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In a marketing jedi mind trick, Sony is getting users to register for a chance to get an invite to pre-order the PlayStation 5 (PS5) — even though the console’s price has yet to be announced.
The move seems to be scarcity marketing on steroids.
Not only will limited consoles be available for pre-order, but who gets to pre-order will be an invite-only affair.
On top of this, there are even more restrictions. Only current PlayStation owners will be able to register. And those owners need to be in the United States.
According the registration website, Sony’s says its selection criteria is based on your previous interests and PlayStation activities.
As Sony notes: “There will be a limited quantity of PS5 consoles available for pre-order, so we will be inviting some of our existing consumers to be one of the first to pre-order one from PlayStation.”
“Pre-order reservations will be taken on a first-come-first-serve basis, so once you get an invite via email, we encourage you to follow instructions and act fast.”
Getting a PS5 pre-order invite
The general public will be able to pre-order accessories in future. But console pre-orders will only be for invited users.
Even if you do make the cut, you invite will expire after a certain time.
“If selected, the expiration date and time will be included in your selection notification email and while supplies last,” Sony says.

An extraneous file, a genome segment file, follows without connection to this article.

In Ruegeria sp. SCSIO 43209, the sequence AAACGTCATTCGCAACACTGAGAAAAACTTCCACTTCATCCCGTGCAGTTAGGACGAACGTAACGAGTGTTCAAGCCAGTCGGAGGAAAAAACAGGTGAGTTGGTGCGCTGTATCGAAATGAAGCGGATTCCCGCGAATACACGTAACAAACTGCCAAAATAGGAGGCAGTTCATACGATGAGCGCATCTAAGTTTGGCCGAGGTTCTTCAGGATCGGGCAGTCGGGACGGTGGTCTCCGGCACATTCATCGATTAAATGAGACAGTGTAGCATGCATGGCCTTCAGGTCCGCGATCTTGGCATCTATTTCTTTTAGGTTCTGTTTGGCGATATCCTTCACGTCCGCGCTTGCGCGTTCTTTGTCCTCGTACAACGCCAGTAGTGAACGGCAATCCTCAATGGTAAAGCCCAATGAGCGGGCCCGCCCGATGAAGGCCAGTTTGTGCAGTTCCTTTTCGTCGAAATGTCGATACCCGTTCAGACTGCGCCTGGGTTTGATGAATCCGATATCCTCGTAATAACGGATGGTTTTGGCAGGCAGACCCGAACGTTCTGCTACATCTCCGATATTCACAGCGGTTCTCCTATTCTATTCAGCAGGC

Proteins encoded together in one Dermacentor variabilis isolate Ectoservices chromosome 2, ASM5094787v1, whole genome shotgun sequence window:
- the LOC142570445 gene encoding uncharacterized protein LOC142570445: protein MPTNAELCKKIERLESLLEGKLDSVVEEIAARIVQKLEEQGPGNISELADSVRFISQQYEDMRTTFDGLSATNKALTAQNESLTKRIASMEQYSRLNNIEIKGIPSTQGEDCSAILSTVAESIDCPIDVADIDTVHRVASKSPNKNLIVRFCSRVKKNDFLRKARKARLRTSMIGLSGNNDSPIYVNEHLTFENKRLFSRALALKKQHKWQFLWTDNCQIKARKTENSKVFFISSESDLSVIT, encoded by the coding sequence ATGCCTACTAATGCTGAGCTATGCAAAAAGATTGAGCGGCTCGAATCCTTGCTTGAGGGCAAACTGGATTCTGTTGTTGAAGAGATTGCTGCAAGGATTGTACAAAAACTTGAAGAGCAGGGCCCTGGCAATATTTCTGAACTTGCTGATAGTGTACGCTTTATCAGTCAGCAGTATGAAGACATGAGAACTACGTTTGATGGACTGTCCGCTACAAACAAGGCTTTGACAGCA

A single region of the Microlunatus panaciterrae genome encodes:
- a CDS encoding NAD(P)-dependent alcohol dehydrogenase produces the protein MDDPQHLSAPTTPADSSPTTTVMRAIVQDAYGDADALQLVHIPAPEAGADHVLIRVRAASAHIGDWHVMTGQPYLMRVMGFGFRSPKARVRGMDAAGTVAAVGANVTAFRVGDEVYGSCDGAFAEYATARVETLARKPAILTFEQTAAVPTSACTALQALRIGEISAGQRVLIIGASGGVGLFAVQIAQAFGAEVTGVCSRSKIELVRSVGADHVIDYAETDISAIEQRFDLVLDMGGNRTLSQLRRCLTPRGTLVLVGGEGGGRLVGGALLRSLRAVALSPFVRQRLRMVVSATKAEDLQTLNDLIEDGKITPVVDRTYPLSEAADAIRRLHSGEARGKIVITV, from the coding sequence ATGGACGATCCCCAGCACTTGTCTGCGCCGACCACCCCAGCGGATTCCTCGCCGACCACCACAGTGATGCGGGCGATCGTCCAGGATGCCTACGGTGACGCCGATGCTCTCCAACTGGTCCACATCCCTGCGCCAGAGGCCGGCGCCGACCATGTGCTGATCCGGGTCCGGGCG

Technically, you can order from outside the US. But Sony will only ship consoles to addresses within the country.
“If you receive an invite and units are still available, as long as you ship to a US based address, your pre-order reservation will be allowed,” the company says.
Any pre-order with a shipping address outside the US will be cancelled.
Call me a traditionalist, but I’d like to know the price of an item before registering for it.
Technically, you won’t be forced to order the device when the price is unveiled and you receive an invite.
But the scarcity and time limit for invites will add extra pressure on consumers to fork out the cash quickly.
After all, you’re less likely to buy something if you have adequate time to consider its costs and whether it’s really worth it. And then there’s the appeal of being one of the few “chosen ones”.
Feature image: Screenshot/Sony